The Unfaithful Wife (1969)

“A change in my way of living would be dangerous.”

Claude Chabrol’s film The Unfaithful Wife (La Femme Infidele) centres on a married couple, Helene Desvallees (Stephane Audran) and her husband Charles (Michel Bouquet). An upper class couple, they live in a large country home with their only son, and Charles commutes to Paris daily. Charles begins to suspect that Helene is having an affair, and so he employs a private detective to investigate.

The Unfaithful Wife subtly hints at problems in the Desvallees’ marriage, but this couple conforms to the coldest and politest behaviour at all times. Helene sprawls out invitingly on the bed, but Charles offers only a modicum of affection right before turning off the lights and rolling over to sleep. There’s a problem here, but it’s never addressed head-on. Instead the Desvallees maintain their normal, polite behaviour until their world is shattered beyond repair.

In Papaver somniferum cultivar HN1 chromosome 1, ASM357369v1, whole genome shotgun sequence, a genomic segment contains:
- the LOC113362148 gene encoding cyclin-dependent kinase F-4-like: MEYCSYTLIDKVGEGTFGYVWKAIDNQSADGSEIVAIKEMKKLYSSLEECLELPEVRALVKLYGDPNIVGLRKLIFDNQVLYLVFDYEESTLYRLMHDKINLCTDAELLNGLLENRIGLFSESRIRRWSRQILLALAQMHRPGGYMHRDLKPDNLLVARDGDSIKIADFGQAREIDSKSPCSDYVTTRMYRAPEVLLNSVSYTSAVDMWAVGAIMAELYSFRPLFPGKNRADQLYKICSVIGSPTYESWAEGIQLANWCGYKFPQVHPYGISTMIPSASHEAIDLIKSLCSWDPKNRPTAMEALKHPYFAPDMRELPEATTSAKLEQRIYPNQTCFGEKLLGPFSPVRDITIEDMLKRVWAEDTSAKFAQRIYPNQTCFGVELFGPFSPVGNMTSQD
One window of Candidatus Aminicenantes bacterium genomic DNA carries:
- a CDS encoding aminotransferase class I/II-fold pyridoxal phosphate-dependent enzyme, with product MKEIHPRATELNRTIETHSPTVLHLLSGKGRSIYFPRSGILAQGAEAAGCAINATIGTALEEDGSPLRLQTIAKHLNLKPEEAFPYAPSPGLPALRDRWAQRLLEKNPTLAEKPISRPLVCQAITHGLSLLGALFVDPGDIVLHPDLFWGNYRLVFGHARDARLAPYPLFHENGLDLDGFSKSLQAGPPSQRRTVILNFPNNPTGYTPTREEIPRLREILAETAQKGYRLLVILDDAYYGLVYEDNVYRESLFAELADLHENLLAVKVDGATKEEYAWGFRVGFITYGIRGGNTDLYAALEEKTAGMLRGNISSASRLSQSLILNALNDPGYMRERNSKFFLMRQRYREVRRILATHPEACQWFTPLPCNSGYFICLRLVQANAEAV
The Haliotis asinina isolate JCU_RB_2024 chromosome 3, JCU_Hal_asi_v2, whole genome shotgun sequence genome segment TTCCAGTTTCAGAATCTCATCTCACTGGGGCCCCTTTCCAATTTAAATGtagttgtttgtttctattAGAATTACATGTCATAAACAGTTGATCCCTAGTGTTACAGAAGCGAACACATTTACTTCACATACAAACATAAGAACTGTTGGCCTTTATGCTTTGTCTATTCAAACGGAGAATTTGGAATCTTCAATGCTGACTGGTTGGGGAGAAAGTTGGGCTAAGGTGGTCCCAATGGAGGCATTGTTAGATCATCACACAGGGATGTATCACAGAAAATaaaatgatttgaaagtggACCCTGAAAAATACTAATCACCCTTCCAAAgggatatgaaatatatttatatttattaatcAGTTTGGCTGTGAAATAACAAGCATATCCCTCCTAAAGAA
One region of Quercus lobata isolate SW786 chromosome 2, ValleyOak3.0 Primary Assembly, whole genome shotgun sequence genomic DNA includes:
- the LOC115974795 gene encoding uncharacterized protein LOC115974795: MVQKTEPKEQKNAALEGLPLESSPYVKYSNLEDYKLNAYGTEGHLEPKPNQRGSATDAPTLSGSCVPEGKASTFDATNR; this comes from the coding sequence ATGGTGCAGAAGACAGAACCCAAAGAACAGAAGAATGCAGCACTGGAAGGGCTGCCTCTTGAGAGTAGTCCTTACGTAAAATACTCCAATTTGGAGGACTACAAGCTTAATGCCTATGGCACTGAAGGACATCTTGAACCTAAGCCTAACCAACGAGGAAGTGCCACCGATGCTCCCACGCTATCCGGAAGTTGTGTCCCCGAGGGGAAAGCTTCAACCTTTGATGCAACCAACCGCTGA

The Unfaithful Wife was remade as Unfaithful (directed by Adrian Lyne), and I have to say that this is one of the rare instances when I prefer the remake to the original. While the plot outline is essentially the same, Unfaithful in contrast is all stormy, sweaty uncontrollable passion. In Chabrol’s film, Helene’s affair with her paramour is almost as stilted as her marriage. Nonetheless, Chabrol fans will want to catch the film, and Stephane Audran is quite superb. In French with subtitles.

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Filed under Claude Chabrol, France

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